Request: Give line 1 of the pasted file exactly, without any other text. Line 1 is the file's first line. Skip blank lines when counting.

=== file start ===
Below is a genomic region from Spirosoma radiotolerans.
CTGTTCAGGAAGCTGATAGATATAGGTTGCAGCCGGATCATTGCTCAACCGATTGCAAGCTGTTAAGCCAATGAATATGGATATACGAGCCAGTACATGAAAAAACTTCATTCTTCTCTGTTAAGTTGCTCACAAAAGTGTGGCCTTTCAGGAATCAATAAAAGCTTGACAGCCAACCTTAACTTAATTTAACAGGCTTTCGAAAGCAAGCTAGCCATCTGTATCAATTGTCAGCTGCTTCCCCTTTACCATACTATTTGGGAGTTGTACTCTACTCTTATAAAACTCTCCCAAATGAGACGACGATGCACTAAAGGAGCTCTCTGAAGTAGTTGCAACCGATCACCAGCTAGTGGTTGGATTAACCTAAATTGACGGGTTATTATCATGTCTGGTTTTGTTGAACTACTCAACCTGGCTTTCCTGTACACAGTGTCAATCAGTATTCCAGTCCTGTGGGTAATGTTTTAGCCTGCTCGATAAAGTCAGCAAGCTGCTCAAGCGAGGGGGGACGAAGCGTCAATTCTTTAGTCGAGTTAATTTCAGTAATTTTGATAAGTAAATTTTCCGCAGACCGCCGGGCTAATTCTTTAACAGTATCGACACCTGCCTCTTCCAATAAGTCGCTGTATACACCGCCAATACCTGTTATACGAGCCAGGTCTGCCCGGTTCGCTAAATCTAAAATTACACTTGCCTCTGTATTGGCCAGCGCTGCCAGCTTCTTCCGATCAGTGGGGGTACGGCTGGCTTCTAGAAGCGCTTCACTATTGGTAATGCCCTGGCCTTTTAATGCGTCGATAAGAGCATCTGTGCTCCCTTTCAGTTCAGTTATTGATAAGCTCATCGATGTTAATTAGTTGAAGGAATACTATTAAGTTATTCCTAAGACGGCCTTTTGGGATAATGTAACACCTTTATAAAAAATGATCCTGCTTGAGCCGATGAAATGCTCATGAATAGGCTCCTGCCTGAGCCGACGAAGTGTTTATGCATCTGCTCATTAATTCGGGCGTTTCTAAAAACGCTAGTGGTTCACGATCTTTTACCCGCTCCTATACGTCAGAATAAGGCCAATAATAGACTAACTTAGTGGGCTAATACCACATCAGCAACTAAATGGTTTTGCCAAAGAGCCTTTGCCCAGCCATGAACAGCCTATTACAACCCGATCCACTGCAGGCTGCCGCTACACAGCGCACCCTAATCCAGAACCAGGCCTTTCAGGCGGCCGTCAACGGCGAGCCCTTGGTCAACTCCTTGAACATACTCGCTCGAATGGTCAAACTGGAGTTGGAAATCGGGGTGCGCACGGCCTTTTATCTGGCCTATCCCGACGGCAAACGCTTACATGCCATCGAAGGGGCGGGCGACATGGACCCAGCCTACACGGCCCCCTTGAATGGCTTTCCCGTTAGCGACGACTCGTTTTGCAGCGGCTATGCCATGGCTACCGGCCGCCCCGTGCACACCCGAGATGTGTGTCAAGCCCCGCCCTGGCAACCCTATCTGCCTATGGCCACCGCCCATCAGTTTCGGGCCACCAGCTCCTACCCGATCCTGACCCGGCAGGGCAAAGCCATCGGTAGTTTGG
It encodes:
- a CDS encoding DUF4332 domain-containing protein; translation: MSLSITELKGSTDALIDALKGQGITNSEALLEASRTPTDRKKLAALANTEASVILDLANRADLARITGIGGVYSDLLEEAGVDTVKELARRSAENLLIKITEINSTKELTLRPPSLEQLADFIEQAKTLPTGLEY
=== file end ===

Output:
Below is a genomic region from Spirosoma radiotolerans.